Agreed to by Congress November 15, 1777; ratified and in force, March 1, 1781.
Article II. Each state retains its sovereignty, freedom, and independence, and every Power, Jurisdiction, and right, which is not by this confederation expressly delegated to the United States, in Congress assembled.
Article III. The said States hereby severally enter into a firm league of friendship with each other, for their common defense, the security of their liberties, and their mutual and general welfare, binding themselves to assist each other, against all force offered to, or attacks made upon them, or any of them, on account of religion, sovereignty, trade, or any other pretense whatever.
Article IV. The better to secure and perpetuate mutual friendship and intercourse among the people of the different States in this union, the free inhabitants of each of these States, paupers, vagabonds, and fugitives from justice excepted, shall be entitled to all privileges and immunities of free citizens in the several States; and the people of each State shall have free ingress and regress to and from any other State, and shall enjoy therein all the privileges of trade and commerce, subject to the same duties, impositions, and restrictions as the inhabitants thereof respectively, provided that such restrictions shall not extend so far as to prevent the removal of property imported into any State, to any other State, of which the owner is an inhabitant; provided also that no imposition, duties or restriction shall be laid by any State, on the property of the united States, or either of them.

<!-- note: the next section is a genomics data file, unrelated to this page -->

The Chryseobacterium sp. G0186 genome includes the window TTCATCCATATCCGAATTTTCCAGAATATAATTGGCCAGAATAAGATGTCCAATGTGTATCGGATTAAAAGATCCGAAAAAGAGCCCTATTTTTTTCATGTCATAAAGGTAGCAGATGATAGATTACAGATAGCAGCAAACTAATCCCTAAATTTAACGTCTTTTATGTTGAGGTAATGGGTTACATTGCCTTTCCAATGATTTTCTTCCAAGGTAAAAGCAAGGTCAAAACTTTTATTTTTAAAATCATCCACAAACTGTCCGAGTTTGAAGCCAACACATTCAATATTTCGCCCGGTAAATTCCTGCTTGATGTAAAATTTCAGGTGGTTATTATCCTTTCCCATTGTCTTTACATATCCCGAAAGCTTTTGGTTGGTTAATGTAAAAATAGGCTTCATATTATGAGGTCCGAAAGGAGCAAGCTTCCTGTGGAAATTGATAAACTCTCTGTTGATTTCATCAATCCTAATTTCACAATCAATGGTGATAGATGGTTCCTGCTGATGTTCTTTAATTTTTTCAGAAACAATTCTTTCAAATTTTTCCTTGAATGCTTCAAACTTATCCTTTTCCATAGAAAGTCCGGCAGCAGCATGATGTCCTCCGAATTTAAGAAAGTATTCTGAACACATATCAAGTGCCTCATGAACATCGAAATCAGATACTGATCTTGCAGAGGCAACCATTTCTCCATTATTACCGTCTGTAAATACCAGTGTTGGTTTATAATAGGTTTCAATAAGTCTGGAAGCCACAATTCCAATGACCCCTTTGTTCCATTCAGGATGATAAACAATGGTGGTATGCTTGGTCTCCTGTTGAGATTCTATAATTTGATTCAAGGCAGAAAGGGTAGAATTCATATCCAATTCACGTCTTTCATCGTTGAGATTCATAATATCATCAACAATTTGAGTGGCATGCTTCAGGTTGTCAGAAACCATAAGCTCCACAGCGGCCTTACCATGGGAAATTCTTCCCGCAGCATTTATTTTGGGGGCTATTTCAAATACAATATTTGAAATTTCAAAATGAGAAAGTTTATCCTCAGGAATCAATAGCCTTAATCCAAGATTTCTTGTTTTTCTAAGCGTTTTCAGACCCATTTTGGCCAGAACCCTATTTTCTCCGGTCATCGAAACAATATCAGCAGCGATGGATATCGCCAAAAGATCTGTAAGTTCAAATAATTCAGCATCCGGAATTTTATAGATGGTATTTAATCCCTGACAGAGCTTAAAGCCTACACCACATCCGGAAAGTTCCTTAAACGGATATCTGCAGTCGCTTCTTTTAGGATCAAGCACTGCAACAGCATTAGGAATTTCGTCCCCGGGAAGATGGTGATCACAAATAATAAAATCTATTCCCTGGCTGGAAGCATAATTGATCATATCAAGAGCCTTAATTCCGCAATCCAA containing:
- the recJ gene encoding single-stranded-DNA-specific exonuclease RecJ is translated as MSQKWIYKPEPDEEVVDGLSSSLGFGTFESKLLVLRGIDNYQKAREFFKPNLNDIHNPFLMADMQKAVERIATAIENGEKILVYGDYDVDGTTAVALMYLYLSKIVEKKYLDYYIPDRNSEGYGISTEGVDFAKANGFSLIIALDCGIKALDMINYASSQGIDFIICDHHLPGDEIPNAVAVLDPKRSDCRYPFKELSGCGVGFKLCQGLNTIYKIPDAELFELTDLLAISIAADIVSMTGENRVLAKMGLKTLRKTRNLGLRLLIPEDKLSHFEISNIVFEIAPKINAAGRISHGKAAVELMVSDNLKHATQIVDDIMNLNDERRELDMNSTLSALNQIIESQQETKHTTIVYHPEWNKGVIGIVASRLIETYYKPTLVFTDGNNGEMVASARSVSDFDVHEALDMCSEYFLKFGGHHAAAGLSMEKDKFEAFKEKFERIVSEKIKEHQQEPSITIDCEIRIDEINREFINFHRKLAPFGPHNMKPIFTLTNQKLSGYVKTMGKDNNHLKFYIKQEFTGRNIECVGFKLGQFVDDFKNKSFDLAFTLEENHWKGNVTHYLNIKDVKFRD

If any person guilty of, or charged with, treason, felony, or other high misdemeanor in any State, shall flee from justice, and be found in any of the united States, he shall, upon demand of the Governor or executive power of the State from which he fled, be delivered up and removed to the State having jurisdiction of his offense.
Full faith and credit shall be given in each of these States to the records, acts, and judicial proceedings of the courts and magistrates of every other State.To top
The liberties of our country, the freedom of our civil constitution, are worth defending against all hazards: And it is our duty to defend them against all attacks.